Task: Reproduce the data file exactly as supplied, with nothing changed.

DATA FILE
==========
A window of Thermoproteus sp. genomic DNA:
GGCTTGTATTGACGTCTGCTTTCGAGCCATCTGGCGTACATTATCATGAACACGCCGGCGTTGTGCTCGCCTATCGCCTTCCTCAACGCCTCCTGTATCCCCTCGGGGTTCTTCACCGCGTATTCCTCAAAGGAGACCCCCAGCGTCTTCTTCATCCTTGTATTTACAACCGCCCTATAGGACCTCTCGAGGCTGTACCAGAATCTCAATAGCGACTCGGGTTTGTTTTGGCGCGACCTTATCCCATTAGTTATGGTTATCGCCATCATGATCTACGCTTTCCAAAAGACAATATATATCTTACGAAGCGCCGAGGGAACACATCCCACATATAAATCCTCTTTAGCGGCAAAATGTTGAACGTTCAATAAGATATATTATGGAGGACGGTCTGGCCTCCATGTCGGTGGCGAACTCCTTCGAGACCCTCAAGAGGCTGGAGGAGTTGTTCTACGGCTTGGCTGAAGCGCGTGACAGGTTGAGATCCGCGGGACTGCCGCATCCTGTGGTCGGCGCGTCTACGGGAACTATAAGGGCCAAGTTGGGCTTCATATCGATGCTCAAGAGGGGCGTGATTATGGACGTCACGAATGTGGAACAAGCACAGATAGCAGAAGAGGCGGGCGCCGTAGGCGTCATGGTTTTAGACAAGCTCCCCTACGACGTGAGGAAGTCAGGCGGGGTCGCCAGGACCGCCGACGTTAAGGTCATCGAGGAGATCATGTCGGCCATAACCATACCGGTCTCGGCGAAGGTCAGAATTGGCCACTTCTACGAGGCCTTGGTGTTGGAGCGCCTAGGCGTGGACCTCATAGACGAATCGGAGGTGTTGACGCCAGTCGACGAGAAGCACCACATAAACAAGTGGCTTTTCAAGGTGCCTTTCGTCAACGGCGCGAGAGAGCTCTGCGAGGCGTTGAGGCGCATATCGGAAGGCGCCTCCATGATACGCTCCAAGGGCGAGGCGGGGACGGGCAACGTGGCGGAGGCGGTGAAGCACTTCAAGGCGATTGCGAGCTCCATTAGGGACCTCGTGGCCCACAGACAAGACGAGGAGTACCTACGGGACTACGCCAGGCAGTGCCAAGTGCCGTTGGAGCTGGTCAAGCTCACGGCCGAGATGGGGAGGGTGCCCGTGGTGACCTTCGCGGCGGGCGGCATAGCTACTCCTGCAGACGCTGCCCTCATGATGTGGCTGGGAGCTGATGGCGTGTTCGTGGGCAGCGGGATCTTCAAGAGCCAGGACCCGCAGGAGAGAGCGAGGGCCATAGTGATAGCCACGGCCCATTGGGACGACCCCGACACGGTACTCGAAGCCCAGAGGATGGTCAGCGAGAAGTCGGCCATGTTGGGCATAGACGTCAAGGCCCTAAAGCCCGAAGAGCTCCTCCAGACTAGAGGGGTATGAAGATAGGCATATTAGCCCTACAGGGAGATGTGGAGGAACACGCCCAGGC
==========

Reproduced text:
A window of Thermoproteus sp. genomic DNA:
GGCTTGTATTGACGTCTGCTTTCGAGCCATCTGGCGTACATTATCATGAACACGCCGGCGTTGTGCTCGCCTATCGCCTTCCTCAACGCCTCCTGTATCCCCTCGGGGTTCTTCACCGCGTATTCCTCAAAGGAGACCCCCAGCGTCTTCTTCATCCTTGTATTTACAACCGCCCTATAGGACCTCTCGAGGCTGTACCAGAATCTCAATAGCGACTCGGGTTTGTTTTGGCGCGACCTTATCCCATTAGTTATGGTTATCGCCATCATGATCTACGCTTTCCAAAAGACAATATATATCTTACGAAGCGCCGAGGGAACACATCCCACATATAAATCCTCTTTAGCGGCAAAATGTTGAACGTTCAATAAGATATATTATGGAGGACGGTCTGGCCTCCATGTCGGTGGCGAACTCCTTCGAGACCCTCAAGAGGCTGGAGGAGTTGTTCTACGGCTTGGCTGAAGCGCGTGACAGGTTGAGATCCGCGGGACTGCCGCATCCTGTGGTCGGCGCGTCTACGGGAACTATAAGGGCCAAGTTGGGCTTCATATCGATGCTCAAGAGGGGCGTGATTATGGACGTCACGAATGTGGAACAAGCACAGATAGCAGAAGAGGCGGGCGCCGTAGGCGTCATGGTTTTAGACAAGCTCCCCTACGACGTGAGGAAGTCAGGCGGGGTCGCCAGGACCGCCGACGTTAAGGTCATCGAGGAGATCATGTCGGCCATAACCATACCGGTCTCGGCGAAGGTCAGAATTGGCCACTTCTACGAGGCCTTGGTGTTGGAGCGCCTAGGCGTGGACCTCATAGACGAATCGGAGGTGTTGACGCCAGTCGACGAGAAGCACCACATAAACAAGTGGCTTTTCAAGGTGCCTTTCGTCAACGGCGCGAGAGAGCTCTGCGAGGCGTTGAGGCGCATATCGGAAGGCGCCTCCATGATACGCTCCAAGGGCGAGGCGGGGACGGGCAACGTGGCGGAGGCGGTGAAGCACTTCAAGGCGATTGCGAGCTCCATTAGGGACCTCGTGGCCCACAGACAAGACGAGGAGTACCTACGGGACTACGCCAGGCAGTGCCAAGTGCCGTTGGAGCTGGTCAAGCTCACGGCCGAGATGGGGAGGGTGCCCGTGGTGACCTTCGCGGCGGGCGGCATAGCTACTCCTGCAGACGCTGCCCTCATGATGTGGCTGGGAGCTGATGGCGTGTTCGTGGGCAGCGGGATCTTCAAGAGCCAGGACCCGCAGGAGAGAGCGAGGGCCATAGTGATAGCCACGGCCCATTGGGACGACCCCGACACGGTACTCGAAGCCCAGAGGATGGTCAGCGAGAAGTCGGCCATGTTGGGCATAGACGTCAAGGCCCTAAAGCCCGAAGAGCTCCTCCAGACTAGAGGGGTATGAAGATAGGCATATTAGCCCTACAGGGAGATGTGGAGGAACACGCCCAGGC